Third, even though Jesus had no concern about the storm, He was still attentive to the desperate cries of the followers. Do you see—there was nothing that woke him up except the cry of those who needed him? I could well imagine the disciples could simply have whispered their need and he would have awoken to save them. He is right with us just as he was right with the disciples.

So, we have a need and we finally cry out to Jesus. Then what happens? What was Jesus’ response to the disciples? He replied, "You of little faith, why are you so afraid?" Then he got up and rebuked the winds and the waves, and it was completely calm. Based on what we read in the passage, we learn that their fear turns to amazement as they spent the rest of the night considering what had just happened. "What kind of man is this? Even the winds and the waves obey him!"

The disciples that day didn’t truly realize and truly believe that they had the life saver with them right in the boat. I think we do exactly this all the time. We fall into hard times, difficult times, painful times—sometimes of our own choices and sometimes we fall into them unexpectedly—but just the same we are there. And we act is if we are set out to sea by ourselves. How we react to life’s storms says a lot about who we are and what we believe.

So what would we do? What should we do? What would change Jesus’ response to us?

First, don’t wait until the storms come into your life to involve Jesus. Start with your day conversations about life and decisions. Dive deep into God’s word, spend time in prayer, be fueled in worship. Think about it: the disciples who had been with him didn’t really know him. They say, “Who is this man that the wind and sea obey him?” Jesus invites each one of us to get to know him and we can only do that by studying, reading, praying and gathering with others to sit at his feet. By remaining connected with Christ, you might even be able to avoid some storms that way or make the passage a whole lot smoother. An example of this: Think about the National Weather Service and how they offer checklists to prepare for severe winter weather or what to do in the case of a tornado. Not during but before. The same with God. God has already given us what we need and who we need. Why ignore it?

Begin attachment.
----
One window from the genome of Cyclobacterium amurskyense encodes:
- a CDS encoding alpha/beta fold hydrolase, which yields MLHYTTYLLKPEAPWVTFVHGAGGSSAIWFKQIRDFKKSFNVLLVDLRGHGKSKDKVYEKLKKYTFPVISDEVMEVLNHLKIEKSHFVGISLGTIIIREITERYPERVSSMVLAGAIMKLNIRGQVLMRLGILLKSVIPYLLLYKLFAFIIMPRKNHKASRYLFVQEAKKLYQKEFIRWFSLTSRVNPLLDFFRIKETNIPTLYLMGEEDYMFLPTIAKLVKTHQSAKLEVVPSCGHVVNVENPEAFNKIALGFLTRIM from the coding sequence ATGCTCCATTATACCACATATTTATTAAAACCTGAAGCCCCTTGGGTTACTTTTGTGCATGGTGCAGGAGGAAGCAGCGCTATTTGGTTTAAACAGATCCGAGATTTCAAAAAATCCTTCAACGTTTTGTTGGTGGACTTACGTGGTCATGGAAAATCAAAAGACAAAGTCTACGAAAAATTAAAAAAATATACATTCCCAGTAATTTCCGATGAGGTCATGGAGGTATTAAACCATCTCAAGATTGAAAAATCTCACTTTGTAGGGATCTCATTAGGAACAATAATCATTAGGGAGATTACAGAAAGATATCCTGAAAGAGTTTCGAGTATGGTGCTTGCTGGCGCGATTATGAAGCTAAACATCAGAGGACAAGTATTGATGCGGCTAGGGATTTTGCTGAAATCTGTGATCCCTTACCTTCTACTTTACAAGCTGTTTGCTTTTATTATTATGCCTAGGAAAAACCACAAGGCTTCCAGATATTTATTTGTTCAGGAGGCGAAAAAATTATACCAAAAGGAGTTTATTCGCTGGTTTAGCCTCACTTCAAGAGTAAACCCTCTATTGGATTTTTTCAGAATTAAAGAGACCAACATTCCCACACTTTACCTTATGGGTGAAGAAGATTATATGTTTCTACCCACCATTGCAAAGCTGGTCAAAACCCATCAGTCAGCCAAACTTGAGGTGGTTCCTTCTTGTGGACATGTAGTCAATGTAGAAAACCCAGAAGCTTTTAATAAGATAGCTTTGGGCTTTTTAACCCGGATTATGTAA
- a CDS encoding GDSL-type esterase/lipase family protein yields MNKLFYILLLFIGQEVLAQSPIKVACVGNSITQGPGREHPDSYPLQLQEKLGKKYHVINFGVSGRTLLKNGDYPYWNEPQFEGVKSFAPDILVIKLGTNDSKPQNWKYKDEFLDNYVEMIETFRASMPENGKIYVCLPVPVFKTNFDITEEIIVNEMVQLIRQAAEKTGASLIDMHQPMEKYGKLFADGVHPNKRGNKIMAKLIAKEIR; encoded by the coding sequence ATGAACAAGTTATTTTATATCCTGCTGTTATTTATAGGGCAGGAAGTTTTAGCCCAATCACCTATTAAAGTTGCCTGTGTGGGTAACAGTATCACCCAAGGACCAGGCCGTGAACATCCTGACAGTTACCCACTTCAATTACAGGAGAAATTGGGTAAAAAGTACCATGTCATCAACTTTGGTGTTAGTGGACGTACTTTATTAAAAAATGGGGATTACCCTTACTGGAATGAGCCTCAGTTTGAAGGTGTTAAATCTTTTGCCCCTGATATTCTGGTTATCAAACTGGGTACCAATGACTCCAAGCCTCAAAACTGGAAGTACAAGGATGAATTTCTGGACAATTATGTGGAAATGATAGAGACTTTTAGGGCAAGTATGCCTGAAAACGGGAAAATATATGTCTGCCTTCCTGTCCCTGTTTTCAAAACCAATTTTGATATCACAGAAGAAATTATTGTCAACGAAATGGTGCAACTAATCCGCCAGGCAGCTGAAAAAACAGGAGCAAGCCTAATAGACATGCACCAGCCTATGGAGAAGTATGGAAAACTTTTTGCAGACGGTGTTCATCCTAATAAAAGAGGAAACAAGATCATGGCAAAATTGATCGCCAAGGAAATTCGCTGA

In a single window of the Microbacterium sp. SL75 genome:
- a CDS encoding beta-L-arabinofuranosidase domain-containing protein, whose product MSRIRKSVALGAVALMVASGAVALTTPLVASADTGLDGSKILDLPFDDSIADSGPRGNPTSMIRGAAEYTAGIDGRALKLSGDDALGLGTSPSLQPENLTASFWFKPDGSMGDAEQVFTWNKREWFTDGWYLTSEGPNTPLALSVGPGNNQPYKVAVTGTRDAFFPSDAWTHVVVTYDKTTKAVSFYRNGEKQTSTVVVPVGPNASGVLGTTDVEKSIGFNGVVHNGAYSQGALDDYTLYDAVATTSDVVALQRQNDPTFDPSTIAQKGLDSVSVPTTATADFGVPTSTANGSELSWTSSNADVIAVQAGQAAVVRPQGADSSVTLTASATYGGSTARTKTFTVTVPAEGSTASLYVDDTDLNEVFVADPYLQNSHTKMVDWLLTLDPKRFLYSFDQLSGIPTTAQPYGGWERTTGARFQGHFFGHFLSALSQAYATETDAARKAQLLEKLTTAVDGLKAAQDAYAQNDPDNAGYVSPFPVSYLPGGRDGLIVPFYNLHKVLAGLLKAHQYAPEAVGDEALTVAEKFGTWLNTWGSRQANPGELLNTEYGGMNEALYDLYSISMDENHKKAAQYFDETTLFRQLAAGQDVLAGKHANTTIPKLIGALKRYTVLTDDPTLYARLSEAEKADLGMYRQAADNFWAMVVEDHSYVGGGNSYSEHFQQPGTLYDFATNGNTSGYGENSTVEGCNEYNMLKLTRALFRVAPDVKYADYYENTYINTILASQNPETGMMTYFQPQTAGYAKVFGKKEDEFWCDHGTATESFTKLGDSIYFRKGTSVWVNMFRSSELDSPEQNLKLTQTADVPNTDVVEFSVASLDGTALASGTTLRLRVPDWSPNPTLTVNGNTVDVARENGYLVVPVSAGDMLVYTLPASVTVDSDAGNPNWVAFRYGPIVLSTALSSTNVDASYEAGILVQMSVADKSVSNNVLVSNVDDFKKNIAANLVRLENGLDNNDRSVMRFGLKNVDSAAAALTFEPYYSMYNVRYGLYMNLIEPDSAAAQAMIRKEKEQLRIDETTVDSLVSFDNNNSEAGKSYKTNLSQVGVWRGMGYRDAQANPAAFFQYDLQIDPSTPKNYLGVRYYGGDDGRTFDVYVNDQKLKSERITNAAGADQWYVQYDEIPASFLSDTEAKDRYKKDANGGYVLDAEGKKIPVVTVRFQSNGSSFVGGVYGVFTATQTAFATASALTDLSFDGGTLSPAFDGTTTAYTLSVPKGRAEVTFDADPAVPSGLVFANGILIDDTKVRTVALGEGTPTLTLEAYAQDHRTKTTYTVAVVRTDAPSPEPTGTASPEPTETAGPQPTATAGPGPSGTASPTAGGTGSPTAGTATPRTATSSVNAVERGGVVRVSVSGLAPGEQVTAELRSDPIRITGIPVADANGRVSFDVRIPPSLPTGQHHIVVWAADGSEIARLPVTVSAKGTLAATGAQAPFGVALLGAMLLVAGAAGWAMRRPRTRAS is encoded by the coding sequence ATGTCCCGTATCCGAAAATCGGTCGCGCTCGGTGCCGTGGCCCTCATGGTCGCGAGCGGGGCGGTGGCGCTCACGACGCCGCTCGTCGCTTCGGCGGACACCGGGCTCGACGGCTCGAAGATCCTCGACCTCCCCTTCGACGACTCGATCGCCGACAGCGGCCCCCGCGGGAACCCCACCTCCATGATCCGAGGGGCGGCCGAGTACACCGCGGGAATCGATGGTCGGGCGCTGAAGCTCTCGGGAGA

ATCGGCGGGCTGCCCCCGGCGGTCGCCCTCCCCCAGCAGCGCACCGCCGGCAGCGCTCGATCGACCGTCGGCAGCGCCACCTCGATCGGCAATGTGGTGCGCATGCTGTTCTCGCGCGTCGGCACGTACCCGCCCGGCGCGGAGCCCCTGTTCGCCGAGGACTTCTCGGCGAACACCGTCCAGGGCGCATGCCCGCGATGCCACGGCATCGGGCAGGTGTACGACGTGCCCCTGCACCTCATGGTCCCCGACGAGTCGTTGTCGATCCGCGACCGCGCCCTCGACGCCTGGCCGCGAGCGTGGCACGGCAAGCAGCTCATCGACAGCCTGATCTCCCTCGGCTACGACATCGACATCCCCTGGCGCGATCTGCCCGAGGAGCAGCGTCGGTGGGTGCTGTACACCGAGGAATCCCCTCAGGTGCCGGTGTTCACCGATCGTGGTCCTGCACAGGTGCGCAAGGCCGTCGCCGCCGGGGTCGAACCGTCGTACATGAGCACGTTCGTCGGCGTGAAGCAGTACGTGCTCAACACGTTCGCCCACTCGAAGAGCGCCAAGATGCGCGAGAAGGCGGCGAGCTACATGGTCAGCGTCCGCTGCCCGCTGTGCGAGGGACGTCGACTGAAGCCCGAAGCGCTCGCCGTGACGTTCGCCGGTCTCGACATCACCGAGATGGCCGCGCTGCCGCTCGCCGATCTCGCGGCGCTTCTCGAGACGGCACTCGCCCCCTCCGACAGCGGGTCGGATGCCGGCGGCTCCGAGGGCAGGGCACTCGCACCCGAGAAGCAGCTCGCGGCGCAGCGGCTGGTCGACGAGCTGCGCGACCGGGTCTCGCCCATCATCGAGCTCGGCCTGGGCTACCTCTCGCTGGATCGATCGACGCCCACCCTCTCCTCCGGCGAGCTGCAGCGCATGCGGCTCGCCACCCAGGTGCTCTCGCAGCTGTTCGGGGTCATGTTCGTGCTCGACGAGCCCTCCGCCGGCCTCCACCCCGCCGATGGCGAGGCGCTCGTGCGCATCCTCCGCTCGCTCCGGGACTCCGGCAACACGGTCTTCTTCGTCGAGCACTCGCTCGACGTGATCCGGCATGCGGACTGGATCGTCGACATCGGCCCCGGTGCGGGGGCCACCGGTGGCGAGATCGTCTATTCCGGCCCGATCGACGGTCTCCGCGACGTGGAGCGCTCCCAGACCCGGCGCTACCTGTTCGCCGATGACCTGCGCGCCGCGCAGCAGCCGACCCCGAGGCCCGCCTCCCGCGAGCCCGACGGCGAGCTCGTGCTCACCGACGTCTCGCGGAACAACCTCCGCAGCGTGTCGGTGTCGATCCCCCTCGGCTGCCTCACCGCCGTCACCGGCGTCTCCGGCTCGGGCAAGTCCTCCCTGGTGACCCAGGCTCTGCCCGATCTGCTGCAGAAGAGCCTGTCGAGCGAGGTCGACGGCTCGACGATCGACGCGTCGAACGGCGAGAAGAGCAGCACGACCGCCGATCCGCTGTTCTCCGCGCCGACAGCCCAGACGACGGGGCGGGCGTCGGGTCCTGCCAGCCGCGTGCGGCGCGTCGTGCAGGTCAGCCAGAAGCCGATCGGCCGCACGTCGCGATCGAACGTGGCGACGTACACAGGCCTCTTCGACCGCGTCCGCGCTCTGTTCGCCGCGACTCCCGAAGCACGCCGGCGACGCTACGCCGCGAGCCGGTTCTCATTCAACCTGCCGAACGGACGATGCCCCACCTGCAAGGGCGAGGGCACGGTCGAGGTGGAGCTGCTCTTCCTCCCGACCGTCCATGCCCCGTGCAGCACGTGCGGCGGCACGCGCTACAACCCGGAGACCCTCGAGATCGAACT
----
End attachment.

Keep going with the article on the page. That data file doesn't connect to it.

A second thing we can do when surprised by a storm (notice I said when, not if), involve Jesus immediately. We often try to do things in our own strength and frequently botch them and make them worse. How different the disciples’ experience would have been if they’d gone to Jesus when the first drops of rain came their way.

Max Lucado tells a wonderful story about his 4 yr old daughter, Sara. Her favorite game is to jump into her father’s arms. When she gets him at just the right distance she throws her whole self at him. Superman without a cape. Skydiver without a parachute. Her only hope is her father. If he proves weak, she’ll fall. If he proves cruel, she’ll crash. If he forgets, she’ll tumble to the ground. But she doesn’t worry about any of that because she trusts her father. Four years under the same roof with him has convinced her that he is reliable. So she flies and soars, and he always catches her.

One day Sara’s older sister was watching. Max asked Sara if she would jump to Andrea. Sara refused. Her father tried to coax her, but she wouldn’t budge. Why not, he asked. "I only jump to big arms," she said. Don’t we all? If we think the arms are weak we won’t jump either. Will we? Don’t worry. Jump. God controls the future. He will catch you. He will not let you fall. God can be trusted. There’s no need to be afraid!

This same Jesus who exercised complete authority over that storm on the Sea of Galilee also has authority over the storms of life that strike us. He may, in his wisdom and love, allow us to experience them; but they are never outside of his control. With nothing more than a word, he is able to bring the storm to an end, and replace it with a great calm. And so, as long as he is with us in the midst of the storms of life, we will never have a reason to fear. All to say, if God is all you have, you have all you need!

Let’s pray:

Lord, our prayer today is simply this: Help us to find courage and faith to turn over our cares, worries, concerns, and fears to you, trusting always that you will hear us and respond. In Jesus’ name, Amen.